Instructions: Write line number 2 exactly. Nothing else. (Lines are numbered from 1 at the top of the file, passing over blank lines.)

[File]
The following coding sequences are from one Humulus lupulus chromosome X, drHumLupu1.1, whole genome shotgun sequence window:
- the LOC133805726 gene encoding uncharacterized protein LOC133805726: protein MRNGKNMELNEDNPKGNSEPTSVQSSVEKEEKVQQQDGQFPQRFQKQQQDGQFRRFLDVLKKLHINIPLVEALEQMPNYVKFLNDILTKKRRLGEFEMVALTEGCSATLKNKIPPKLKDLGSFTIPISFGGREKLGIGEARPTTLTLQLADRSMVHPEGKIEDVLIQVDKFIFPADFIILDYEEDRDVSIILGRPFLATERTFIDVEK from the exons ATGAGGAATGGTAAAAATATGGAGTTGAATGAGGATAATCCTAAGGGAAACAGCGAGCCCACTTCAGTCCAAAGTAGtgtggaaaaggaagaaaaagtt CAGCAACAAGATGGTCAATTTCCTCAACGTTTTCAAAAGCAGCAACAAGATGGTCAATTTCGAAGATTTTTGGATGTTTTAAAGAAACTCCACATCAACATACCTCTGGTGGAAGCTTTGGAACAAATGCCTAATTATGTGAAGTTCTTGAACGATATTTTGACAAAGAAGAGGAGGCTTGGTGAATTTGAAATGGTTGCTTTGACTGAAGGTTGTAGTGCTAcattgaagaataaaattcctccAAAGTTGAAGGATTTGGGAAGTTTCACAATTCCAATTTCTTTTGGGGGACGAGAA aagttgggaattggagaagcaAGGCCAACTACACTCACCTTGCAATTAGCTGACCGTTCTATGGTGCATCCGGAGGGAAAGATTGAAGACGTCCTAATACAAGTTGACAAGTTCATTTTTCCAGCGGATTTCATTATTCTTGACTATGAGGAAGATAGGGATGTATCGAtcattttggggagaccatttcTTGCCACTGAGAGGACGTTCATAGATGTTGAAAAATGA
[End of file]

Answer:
- the LOC133805726 gene encoding uncharacterized protein LOC133805726: protein MRNGKNMELNEDNPKGNSEPTSVQSSVEKEEKVQQQDGQFPQRFQKQQQDGQFRRFLDVLKKLHINIPLVEALEQMPNYVKFLNDILTKKRRLGEFEMVALTEGCSATLKNKIPPKLKDLGSFTIPISFGGREKLGIGEARPTTLTLQLADRSMVHPEGKIEDVLIQVDKFIFPADFIILDYEEDRDVSIILGRPFLATERTFIDVEK from the exons ATGAGGAATGGTAAAAATATGGAGTTGAATGAGGATAATCCTAAGGGAAACAGCGAGCCCACTTCAGTCCAAAGTAGtgtggaaaaggaagaaaaagtt CAGCAACAAGATGGTCAATTTCCTCAACGTTTTCAAAAGCAGCAACAAGATGGTCAATTTCGAAGATTTTTGGATGTTTTAAAGAAACTCCACATCAACATACCTCTGGTGGAAGCTTTGGAACAAATGCCTAATTATGTGAAGTTCTTGAACGATATTTTGACAAAGAAGAGGAGGCTTGGTGAATTTGAAATGGTTGCTTTGACTGAAGGTTGTAGTGCTAcattgaagaataaaattcctccAAAGTTGAAGGATTTGGGAAGTTTCACAATTCCAATTTCTTTTGGGGGACGAGAA aagttgggaattggagaagcaAGGCCAACTACACTCACCTTGCAATTAGCTGACCGTTCTATGGTGCATCCGGAGGGAAAGATTGAAGACGTCCTAATACAAGTTGACAAGTTCATTTTTCCAGCGGATTTCATTATTCTTGACTATGAGGAAGATAGGGATGTATCGAtcattttggggagaccatttcTTGCCACTGAGAGGACGTTCATAGATGTTGAAAAATGA